State authorization continues to be an issue much on the mind of higher education administrators. DER recently sat down with Russ Poulin, interim co-executive director and deputy director, research and analysis for WCET, to learn more about current and upcoming developments and what colleges and universities should be doing now.
One danger of being so consumed with taking care of urgent requests from the provost or averting a faculty revolt is that non-pressing, yet really important tasks - surveying your online students and faculty, for example - can keep getting shifted to the bottom of your “to-do” list. “I’ll prepare that survey tomorrow and hopefully send it out next week.” Oh the number of times I’ve said that. But a survey or surveys like this are actually among the more important things you can do as an online administrator. Here are seven reasons why I would encourage you to move “surveying your online students and faculty” up your to-do list rather than down.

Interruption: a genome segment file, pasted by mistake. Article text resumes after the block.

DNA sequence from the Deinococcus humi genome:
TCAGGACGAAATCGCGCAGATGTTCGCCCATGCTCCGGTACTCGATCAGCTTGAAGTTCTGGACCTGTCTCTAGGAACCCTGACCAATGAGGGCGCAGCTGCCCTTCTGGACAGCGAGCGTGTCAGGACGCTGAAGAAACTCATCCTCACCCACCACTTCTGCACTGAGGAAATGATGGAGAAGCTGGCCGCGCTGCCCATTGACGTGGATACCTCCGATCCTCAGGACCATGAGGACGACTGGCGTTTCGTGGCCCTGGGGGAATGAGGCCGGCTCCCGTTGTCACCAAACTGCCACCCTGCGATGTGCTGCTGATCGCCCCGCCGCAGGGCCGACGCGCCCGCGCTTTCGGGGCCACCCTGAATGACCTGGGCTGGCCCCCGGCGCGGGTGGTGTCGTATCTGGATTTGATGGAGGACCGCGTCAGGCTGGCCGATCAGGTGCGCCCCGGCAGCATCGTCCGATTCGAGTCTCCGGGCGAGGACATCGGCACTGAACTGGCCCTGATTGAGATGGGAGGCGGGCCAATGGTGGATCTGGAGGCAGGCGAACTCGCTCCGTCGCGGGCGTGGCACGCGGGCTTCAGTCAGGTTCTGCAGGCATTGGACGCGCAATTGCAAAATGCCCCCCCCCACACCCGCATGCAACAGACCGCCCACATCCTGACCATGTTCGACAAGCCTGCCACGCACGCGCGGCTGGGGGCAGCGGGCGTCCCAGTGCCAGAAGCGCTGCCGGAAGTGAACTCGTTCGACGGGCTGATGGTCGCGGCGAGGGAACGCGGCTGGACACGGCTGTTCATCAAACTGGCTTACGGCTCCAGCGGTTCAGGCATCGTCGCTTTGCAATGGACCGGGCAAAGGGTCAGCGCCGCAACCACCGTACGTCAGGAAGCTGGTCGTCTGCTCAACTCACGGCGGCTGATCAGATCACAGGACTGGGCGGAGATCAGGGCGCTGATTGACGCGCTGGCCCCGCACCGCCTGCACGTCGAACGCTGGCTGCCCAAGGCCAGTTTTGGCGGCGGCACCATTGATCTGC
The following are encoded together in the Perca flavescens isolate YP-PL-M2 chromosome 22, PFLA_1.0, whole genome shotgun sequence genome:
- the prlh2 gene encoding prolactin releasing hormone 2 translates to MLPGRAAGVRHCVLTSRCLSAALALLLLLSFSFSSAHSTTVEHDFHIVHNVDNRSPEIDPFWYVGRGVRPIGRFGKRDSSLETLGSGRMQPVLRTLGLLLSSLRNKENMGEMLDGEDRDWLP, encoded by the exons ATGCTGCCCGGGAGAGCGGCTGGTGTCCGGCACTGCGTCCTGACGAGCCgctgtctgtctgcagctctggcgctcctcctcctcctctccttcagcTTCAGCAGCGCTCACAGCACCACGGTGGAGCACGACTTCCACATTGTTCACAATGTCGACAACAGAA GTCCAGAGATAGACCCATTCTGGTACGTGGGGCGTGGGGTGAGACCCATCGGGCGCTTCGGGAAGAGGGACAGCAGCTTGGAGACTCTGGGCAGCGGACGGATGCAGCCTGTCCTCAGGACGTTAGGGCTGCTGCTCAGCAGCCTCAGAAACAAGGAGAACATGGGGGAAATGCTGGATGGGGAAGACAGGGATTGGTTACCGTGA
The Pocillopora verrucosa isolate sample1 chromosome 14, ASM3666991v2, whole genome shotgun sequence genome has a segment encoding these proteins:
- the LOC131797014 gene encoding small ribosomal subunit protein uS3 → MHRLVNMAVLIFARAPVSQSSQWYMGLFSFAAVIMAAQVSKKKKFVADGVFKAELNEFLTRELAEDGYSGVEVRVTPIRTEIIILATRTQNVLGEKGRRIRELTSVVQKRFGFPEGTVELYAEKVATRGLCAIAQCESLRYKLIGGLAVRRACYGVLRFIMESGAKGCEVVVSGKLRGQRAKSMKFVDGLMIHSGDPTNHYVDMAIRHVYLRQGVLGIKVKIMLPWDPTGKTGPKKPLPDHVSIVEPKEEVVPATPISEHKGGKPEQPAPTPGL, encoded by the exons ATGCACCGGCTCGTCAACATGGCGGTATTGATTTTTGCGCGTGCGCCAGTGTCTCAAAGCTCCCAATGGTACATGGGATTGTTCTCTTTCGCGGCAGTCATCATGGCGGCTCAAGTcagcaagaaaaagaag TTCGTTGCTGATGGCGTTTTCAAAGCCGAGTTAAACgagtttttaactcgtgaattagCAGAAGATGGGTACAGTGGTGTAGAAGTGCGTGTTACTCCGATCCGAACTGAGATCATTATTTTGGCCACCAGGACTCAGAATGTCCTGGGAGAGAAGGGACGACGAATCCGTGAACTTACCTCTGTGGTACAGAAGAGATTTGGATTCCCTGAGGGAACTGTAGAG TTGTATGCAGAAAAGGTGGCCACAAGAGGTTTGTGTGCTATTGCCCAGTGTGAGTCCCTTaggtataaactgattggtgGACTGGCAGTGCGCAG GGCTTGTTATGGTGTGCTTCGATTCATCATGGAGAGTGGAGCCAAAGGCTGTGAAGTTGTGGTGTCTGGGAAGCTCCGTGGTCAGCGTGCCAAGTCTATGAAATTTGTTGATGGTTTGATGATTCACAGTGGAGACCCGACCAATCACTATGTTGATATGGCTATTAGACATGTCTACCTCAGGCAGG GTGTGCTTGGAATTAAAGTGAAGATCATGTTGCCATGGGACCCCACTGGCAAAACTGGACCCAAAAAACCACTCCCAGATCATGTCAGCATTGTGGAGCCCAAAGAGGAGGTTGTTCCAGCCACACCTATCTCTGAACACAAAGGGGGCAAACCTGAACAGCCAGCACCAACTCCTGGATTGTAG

“Nonprofit private colleges lag behind their public and for-profit counterparts in offering online programs. As a result, administrative structures to manage online programs at those institutions may be underdeveloped.” In order to be competitive, such schools need to understand how administrative structures can support online programs and “strategically position themselves to be more competitive with other sectors of higher education in the nontraditional adult education space.”
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Are your online programs open to on-campus students?